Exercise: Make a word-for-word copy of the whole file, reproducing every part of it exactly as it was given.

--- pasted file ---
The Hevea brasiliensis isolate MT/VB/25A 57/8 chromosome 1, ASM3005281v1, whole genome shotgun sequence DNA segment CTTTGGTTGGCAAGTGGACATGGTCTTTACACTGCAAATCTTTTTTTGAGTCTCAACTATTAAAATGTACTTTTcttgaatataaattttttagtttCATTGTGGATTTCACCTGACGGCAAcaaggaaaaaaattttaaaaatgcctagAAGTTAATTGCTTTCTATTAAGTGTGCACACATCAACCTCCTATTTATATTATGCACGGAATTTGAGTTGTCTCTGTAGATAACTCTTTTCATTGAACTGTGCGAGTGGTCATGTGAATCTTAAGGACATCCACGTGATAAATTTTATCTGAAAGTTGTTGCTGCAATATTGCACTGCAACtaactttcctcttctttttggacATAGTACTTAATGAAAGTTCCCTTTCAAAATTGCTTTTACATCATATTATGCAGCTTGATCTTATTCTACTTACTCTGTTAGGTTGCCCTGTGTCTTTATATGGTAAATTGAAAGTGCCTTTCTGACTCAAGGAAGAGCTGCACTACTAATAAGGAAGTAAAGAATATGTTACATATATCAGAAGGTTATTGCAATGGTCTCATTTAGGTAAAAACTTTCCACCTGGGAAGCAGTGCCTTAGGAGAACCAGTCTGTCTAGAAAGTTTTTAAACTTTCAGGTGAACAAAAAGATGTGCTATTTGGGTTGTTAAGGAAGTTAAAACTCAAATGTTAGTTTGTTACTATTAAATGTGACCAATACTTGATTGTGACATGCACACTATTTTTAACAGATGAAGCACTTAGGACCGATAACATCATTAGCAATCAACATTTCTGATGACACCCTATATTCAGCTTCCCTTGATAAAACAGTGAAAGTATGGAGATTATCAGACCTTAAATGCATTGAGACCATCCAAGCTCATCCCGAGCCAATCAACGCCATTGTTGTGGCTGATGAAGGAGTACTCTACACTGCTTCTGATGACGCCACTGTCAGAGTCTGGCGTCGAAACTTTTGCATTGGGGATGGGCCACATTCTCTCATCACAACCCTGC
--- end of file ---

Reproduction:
The Hevea brasiliensis isolate MT/VB/25A 57/8 chromosome 1, ASM3005281v1, whole genome shotgun sequence DNA segment CTTTGGTTGGCAAGTGGACATGGTCTTTACACTGCAAATCTTTTTTTGAGTCTCAACTATTAAAATGTACTTTTcttgaatataaattttttagtttCATTGTGGATTTCACCTGACGGCAAcaaggaaaaaaattttaaaaatgcctagAAGTTAATTGCTTTCTATTAAGTGTGCACACATCAACCTCCTATTTATATTATGCACGGAATTTGAGTTGTCTCTGTAGATAACTCTTTTCATTGAACTGTGCGAGTGGTCATGTGAATCTTAAGGACATCCACGTGATAAATTTTATCTGAAAGTTGTTGCTGCAATATTGCACTGCAACtaactttcctcttctttttggacATAGTACTTAATGAAAGTTCCCTTTCAAAATTGCTTTTACATCATATTATGCAGCTTGATCTTATTCTACTTACTCTGTTAGGTTGCCCTGTGTCTTTATATGGTAAATTGAAAGTGCCTTTCTGACTCAAGGAAGAGCTGCACTACTAATAAGGAAGTAAAGAATATGTTACATATATCAGAAGGTTATTGCAATGGTCTCATTTAGGTAAAAACTTTCCACCTGGGAAGCAGTGCCTTAGGAGAACCAGTCTGTCTAGAAAGTTTTTAAACTTTCAGGTGAACAAAAAGATGTGCTATTTGGGTTGTTAAGGAAGTTAAAACTCAAATGTTAGTTTGTTACTATTAAATGTGACCAATACTTGATTGTGACATGCACACTATTTTTAACAGATGAAGCACTTAGGACCGATAACATCATTAGCAATCAACATTTCTGATGACACCCTATATTCAGCTTCCCTTGATAAAACAGTGAAAGTATGGAGATTATCAGACCTTAAATGCATTGAGACCATCCAAGCTCATCCCGAGCCAATCAACGCCATTGTTGTGGCTGATGAAGGAGTACTCTACACTGCTTCTGATGACGCCACTGTCAGAGTCTGGCGTCGAAACTTTTGCATTGGGGATGGGCCACATTCTCTCATCACAACCCTGC